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Women’s March is organizing
The third National March

Join the March in Sonoma 

Dec 27, 2018
by Stephanie Hiller

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As I write this, the night before Winter Solstice, I find myself staring into a complete unknown about which I have no projections. What will be the next state of the unraveling of American democracy as we have known it? 

Will Sonoma Valley’s tourism-and-wine economy continue to thrive as interest rates on credit cards rise exponentially and our national and personal deficits swell? 

Should we move the Urban Growth Boundary in order to build more housing?

Where will the next raging inferno occur? 

Will county and state come up with an agreement about the Sonoma Developmental Center, and what will that look like?

Will Trump get his $5 billion wall, to protect us from the hordes of gangsters and criminals who walked a thousand miles to destroy our country? (Does Trump believe the outrageous statements he makes?)

Is the economy as strong as Trump claims, or is it headed for a collapse?

What about Russian interference in our elections? Has this been overplayed? Don’t countries regularly try to interfere in each other’s elections? Haven’t we have done this ourselves? What are the latest allegations about China? Is the US planning to have a war with both Russia and China? 

Are you going to sign off Facebook? 

Who else is collecting and sharing your data? Amazon?

Will Alexandra Ocasio Cortez get her steering committee for a Green New Deal? Are you supporting this effort?

Will housing prices ever come down?

Will the minimum wage go up?

The Women’s March is organizing its third national march, to be held January 19 in locations across the country. Here in Sonoma, the event is being organized by Angela Ryan, Angie Sanchez, and Amy Gallagher with help from a handful of others who participated last year.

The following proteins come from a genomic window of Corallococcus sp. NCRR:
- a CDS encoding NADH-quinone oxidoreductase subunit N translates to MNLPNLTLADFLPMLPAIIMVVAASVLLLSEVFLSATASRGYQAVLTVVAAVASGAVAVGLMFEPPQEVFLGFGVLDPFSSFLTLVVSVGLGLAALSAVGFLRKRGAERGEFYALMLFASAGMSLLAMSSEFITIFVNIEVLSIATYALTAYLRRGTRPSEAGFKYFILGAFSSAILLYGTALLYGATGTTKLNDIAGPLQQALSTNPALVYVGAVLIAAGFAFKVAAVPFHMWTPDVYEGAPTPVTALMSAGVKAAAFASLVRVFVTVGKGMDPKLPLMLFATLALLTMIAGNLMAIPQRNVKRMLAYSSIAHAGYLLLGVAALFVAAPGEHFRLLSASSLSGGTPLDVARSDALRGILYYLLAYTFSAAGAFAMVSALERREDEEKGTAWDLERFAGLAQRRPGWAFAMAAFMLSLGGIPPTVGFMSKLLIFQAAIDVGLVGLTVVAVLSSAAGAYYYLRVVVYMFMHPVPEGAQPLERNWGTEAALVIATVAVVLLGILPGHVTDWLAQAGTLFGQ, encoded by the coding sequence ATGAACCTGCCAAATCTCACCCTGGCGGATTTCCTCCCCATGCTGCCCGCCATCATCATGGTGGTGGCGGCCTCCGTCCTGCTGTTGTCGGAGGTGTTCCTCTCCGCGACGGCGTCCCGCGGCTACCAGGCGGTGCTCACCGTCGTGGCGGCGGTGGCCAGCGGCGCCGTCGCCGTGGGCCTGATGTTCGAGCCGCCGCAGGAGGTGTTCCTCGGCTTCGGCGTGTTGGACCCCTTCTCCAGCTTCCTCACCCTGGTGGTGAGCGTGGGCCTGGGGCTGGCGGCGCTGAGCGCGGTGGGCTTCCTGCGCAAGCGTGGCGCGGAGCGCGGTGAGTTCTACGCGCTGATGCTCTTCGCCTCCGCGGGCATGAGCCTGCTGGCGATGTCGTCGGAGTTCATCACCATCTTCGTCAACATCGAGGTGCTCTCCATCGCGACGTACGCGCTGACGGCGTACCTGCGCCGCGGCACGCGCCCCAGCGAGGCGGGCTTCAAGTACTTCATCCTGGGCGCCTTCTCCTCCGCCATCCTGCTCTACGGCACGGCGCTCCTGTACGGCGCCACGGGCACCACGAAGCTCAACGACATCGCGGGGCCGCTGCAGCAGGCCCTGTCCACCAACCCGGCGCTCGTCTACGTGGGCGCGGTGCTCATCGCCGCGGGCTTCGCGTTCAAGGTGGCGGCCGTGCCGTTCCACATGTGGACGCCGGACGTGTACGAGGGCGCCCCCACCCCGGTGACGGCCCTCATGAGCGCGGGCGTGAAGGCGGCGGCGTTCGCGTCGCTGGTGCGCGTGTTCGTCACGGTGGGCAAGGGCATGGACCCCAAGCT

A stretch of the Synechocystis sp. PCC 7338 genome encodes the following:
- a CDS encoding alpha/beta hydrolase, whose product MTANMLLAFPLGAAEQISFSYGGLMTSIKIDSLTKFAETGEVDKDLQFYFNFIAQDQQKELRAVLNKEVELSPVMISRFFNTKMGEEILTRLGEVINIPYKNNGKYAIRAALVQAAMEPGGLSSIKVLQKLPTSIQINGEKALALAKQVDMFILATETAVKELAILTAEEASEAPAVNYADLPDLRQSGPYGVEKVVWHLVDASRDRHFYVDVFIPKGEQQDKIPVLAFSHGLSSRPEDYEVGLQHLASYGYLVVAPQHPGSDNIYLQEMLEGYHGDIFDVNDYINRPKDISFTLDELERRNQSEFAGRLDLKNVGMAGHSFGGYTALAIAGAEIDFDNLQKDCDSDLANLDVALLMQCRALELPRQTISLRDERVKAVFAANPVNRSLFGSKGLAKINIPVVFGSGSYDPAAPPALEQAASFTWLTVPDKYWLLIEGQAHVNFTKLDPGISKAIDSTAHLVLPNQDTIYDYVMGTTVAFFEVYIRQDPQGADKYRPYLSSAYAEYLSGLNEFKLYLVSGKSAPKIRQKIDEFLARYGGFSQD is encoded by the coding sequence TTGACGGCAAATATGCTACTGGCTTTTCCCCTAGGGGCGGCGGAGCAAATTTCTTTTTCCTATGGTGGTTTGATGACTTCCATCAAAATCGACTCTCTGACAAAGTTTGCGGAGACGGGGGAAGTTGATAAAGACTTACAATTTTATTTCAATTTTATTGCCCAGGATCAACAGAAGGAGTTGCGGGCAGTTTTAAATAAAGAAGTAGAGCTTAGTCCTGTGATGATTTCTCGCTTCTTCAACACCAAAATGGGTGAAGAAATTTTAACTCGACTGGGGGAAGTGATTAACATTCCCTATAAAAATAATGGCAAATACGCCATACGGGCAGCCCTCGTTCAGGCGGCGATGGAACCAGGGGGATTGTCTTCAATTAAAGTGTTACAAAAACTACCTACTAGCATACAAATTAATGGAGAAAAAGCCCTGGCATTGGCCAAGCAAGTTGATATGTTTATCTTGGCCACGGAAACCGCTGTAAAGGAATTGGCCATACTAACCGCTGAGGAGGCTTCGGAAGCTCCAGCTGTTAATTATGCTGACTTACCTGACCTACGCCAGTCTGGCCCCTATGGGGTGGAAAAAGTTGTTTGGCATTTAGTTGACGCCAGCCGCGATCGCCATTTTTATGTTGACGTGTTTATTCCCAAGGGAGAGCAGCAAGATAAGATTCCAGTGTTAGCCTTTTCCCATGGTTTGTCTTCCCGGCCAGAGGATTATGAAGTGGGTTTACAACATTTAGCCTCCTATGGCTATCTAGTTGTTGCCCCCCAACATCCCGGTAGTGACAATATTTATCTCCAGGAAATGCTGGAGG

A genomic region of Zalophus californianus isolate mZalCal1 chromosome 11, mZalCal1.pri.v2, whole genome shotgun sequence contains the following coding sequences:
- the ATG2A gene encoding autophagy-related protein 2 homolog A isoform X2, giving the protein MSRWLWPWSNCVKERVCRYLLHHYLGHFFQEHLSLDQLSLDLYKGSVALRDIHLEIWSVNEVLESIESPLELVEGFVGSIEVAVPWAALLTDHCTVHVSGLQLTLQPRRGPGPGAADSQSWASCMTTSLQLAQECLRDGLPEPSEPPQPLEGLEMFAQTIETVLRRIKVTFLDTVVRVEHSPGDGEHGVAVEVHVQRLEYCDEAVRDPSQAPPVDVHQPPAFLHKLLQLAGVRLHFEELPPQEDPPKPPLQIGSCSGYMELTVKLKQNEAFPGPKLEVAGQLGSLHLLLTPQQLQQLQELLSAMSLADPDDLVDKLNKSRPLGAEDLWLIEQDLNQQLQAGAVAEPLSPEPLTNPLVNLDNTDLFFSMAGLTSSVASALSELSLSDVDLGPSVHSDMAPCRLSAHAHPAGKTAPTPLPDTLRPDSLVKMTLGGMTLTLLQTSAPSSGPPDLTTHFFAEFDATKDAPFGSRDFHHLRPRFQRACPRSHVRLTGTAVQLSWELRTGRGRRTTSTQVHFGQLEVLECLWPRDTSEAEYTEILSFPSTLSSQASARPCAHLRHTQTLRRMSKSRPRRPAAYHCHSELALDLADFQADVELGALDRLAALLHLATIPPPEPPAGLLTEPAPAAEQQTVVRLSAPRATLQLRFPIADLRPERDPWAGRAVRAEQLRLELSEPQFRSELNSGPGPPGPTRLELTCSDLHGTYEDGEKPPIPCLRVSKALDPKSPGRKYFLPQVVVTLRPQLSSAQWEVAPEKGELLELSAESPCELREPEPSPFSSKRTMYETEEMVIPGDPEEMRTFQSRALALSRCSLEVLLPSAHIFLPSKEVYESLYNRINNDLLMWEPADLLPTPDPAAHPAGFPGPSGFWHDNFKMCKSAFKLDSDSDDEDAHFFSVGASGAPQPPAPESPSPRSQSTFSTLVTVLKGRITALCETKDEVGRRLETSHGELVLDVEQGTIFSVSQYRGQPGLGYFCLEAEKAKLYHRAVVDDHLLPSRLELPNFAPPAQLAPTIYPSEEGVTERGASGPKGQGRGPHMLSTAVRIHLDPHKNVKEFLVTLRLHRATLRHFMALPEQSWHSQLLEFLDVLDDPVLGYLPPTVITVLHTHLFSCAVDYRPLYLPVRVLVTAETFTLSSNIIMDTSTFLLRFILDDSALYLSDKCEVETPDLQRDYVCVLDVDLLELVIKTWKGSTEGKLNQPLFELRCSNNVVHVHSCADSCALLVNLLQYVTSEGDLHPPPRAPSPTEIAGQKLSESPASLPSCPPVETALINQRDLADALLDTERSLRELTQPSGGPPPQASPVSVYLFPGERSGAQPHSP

What will we be marching for? What against? There is so much! I used to feel that if we would just prioritize one major issue, everything else would fall into line. That issue could beclimate change. Last month three separate reports – the IPCC’s, the UN’s, and the President’s own Commission on climate change – all stated that the effects of climate change were showing up faster and bigger than anyone had predicted. Yet climate change can actually be reversed by growing perennial grasses, and planting gardens instead of laying cement. Are we doing it? During the 1980s we could have replaced gas-guzzling cars with electric. Did we?

As the end of the year rolls into the New Year when you will be reading this, I find myself entirely without answers, with no assessment of the human predicament or this American moment, no sense of direction, a blank slate awaiting a new script, a new story.

It is what Buddhists call facing the groundlessness of our existence, the “fundamental ambiguity”. Hidden under the edifices we create to convince ourselves of our immortality — the skyscrapers, the packed libraries, the twisting freeways — time flows on, silent, inexorable, eroding the constructs we put forth as we try to contain it. 

We stuff ourselves with goodies and try to forget the profound anxiety we feel.

Is this Armageddon? the Second Coming? Who will save us? On January 21 we will have the total eclipse of the blood red wolf supermoon. Some evangelists are saying it marks the end of the world. Astrology King (whoever that is) calls it a time of Change and Opportunity that may also fill you with uncertainty about the future…like I just said.

Writes Amy Hartzler, at Medium:

“Make no mistake. These are history-making times.

“We can be wise as we steward the transitions underway. When we choose to flow with the cycle of destruction, creation and sustenance, we choose connection. We become nuanced and aware of when we are acting, or reacting, and how.

. . .

“So, resist. Take to the streets. Vote with your dollars. Reinforce our struggling democracy. Support organizations and our judicial system, as they protect our most vulnerable neighbors.

“And also, insist. Build and create. Look to local economic development leaders fighting to ensure well-being for all Americans. Invest in those working for equitable health and wealth.

“And just as importantly, love. Sustain and persevere. Care for yourself now more than ever, fiercely and often. Protect the small moments of joy and laughter, to remember when you feel you can’t go on. Practice loving people while working to end their destructive behaviors — even if it’s messy at first, and again.

“And then start over.”

So, it goes. Happy New Year, Sonoma!

 

 

 

 

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